Review

Child of My Heart

by Alice McDermott



Young Theresa is the middle class Irish and strikingly beautiful
babysitter to the rich and famous of Long Island's East End. She
spends her fifteenth summer caring for "four dogs, three cats, the
Moran kids, Daisy, my eight-year-old- cousin, and Flora, the
toddler child of a local artist." Theresa still lives in the world
of children, weaving stories about lollipop trees and bedazzled
shoes and spending her days at the beach. However, by the end of
the summer, as illness, death and betrayal have obliquely asserted
themselves, Theresa has become an adult. It is from this vantage of
loss that our older narrator tells the dense story of one June to
August.

In one sense, little heartbreak happens. Early on, Theresa
discovers the ominous bruises on her young cousin Daisy but decides
not to search out their meaning. The neglected neighbor children,
the Morans, crash through the summer but without great catastrophe.
Even the privileged toddler, Flora, who has been essentially
abandoned by her cosmopolitan mother, is still at an age where she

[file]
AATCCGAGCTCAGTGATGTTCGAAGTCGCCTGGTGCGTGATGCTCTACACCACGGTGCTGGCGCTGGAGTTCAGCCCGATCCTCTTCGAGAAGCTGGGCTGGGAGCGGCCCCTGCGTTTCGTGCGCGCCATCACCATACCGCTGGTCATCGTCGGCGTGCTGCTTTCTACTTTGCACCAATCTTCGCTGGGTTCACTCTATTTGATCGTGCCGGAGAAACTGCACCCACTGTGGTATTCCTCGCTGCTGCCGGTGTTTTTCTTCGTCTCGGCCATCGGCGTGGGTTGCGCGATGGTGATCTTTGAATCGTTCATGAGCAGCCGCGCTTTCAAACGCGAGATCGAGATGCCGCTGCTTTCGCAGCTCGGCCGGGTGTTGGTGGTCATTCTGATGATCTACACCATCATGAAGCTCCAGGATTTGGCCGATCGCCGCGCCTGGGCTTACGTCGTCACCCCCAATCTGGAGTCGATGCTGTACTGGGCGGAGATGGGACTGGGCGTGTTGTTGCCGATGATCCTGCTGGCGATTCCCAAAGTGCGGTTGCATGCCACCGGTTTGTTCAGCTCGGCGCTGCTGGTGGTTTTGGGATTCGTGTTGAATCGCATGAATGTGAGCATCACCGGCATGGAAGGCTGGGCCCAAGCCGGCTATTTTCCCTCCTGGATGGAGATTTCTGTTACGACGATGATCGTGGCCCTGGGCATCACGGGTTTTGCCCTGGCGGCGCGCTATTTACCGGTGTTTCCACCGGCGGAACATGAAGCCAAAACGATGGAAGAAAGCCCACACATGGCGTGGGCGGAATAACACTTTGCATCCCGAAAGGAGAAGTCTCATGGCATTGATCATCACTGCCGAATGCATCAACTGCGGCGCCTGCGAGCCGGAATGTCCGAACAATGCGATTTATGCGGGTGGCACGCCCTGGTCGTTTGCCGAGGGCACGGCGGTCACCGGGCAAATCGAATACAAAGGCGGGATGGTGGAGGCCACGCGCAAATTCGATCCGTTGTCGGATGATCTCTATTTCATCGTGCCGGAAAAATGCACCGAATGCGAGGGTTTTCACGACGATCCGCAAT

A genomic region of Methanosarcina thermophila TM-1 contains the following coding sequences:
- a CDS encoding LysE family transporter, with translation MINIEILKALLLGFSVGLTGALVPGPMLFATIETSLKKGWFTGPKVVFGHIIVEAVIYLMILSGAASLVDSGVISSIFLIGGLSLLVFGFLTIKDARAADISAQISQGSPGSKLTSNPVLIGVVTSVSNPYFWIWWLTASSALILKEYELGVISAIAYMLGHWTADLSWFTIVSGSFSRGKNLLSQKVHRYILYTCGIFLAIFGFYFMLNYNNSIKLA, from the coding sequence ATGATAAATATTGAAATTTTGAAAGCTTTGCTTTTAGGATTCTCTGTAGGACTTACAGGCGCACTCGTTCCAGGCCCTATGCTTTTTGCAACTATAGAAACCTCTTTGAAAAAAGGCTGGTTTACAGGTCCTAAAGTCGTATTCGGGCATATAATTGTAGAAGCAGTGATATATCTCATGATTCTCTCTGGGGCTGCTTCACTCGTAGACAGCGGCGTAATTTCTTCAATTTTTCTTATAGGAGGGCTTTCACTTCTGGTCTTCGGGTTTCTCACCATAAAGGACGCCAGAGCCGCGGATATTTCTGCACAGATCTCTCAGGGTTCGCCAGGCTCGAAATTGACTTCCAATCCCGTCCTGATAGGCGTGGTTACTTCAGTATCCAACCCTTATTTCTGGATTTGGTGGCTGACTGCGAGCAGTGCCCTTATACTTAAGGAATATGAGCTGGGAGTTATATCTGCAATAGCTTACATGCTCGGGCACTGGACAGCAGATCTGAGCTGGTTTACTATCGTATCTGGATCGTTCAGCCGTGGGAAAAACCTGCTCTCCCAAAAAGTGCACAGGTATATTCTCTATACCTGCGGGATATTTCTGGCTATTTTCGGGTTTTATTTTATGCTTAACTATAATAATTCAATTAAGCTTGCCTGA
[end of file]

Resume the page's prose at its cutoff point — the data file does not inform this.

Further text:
can be easily pacified with a bottle of red juice. Tragedy and
adulthood itself are postponed to the unwritten pages of life after
the story's summer. However, in between, McDermott's lapidary prose
hovers the inexorableness of Daisy's cancer death, of the Morans
frustrated alcoholic future and of the lost and lonely adult Flora
inevitably will become.

"Tomorrow and tomorrow and tomorrow, creeps in this petty pace from
day to day." Theresa quotes from her school's production of Macbeth
throughout the novel and it is this ineluctable progression of time
that forms the book's core sad note. For the narrator, an older
Theresa looking back, childhood represents the finest point of
life. It is a time of unlikely hopes, a time before the distasteful
ambition, disappointed love and parental death of adulthood.

Alice McDermott's skill and restraint make CHILD OF MY HEART an
anxious, lovely book, rather than the mawkish or sentimental one
its story would have produced under the care of a less exquisite,
sincere and deliberate writer. Many readers will find the craft
itself, rather than the characters or the images, to be the most
memorable quality of this book. One reads with the rare confidence
that no scene has been carelessly included, that no sentence is
meaninglessly clever. Each paragraph further compels the reader
towards McDermott's elaborate argument and desired impact.

Reviewed by Rivka Galchen on January 21, 2011

Child of My Heart
by Alice McDermott

  • Publication Date: May 3, 2004
  • Genres: Fiction
  • Paperback: 256 pages
  • Publisher: Bloomsbury Publishing PLC
  • ISBN-10: 0747568227
  • ISBN-13: 9780747568223